LONDON, June 28 (Reuters) - British private-sector economic activity fell at a record pace in the three months to June due to the impact from COVID-19, but there are signs that the decline has bottomed out, the Confederation of British Industry said on Sunday.
Official data showed British economic output suffered a record 20% fall in April, and Sunday’s figures point to a hefty decline over the quarter as a whole.
The CBI said its monthly growth indicator, which measures activity over the previous three months, sank to -71 in June from -63 in May, its lowest since the series began in 2003.
“These figures show the full impact of coronavirus on the economy after three months of shutdown. However, there are signs that we’ve hit rock bottom,” CBI economist Alpesh Paleja said.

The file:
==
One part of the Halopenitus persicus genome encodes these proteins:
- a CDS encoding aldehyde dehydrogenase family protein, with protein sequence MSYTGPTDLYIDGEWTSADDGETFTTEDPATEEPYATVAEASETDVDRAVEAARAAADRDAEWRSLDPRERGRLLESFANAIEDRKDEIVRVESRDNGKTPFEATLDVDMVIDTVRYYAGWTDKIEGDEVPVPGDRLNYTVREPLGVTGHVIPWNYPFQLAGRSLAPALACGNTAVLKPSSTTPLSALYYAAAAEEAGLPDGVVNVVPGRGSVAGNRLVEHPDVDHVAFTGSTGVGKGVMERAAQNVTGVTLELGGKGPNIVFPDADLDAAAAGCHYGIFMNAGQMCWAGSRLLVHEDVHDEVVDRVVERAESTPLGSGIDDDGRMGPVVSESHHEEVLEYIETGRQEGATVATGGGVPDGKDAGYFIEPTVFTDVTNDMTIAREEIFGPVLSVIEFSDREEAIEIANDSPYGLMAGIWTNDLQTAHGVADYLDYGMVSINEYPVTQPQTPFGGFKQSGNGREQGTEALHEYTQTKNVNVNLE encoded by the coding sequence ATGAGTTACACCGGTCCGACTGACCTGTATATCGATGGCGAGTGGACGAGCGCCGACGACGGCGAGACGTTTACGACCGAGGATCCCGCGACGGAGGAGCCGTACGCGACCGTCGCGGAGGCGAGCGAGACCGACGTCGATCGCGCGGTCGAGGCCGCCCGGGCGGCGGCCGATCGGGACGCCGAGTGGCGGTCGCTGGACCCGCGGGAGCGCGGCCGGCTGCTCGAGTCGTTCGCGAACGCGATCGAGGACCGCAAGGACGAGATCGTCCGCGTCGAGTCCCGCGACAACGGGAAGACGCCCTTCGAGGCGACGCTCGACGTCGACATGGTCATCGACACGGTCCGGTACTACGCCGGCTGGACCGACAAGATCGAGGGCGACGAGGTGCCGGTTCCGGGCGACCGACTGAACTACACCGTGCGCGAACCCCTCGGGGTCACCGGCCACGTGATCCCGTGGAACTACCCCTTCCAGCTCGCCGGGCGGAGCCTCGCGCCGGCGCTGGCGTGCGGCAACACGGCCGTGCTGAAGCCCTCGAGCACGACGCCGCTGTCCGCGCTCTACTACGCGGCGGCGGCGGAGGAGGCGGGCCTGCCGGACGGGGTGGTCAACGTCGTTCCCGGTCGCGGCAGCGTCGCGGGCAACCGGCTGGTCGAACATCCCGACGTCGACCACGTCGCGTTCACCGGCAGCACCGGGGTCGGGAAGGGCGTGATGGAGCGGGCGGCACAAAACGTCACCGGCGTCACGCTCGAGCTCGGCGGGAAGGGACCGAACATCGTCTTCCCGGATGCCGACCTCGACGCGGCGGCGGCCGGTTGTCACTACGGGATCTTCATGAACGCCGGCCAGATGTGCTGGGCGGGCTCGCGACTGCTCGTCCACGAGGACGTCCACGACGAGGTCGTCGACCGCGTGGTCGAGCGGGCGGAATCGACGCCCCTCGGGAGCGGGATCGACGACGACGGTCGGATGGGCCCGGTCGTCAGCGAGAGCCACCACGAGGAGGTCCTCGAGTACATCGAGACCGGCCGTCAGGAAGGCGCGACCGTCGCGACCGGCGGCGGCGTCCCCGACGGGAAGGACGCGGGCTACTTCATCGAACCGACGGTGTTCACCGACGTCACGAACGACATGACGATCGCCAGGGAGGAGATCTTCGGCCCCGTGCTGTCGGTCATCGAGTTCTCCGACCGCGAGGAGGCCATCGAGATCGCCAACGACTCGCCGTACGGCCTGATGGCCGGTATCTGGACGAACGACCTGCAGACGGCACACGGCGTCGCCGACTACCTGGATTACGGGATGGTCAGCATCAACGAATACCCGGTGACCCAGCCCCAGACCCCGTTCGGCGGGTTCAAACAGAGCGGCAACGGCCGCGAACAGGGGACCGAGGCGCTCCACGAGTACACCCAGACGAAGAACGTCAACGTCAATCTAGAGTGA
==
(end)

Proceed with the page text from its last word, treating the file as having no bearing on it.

Non-essential shops were allowed to reopen to the public on June 15, and pubs and restaurants will be allowed to reopen for table service from July 4.
Prime Minister Boris Johnson is expected to give a speech setting out plans to boost economic recovery later this week.
The CBI data was collected between May 26 and June 15 in three separate surveys of retailers, manufacturers and the services sector. (Reporting by David Milliken, editing by Andy Bruce)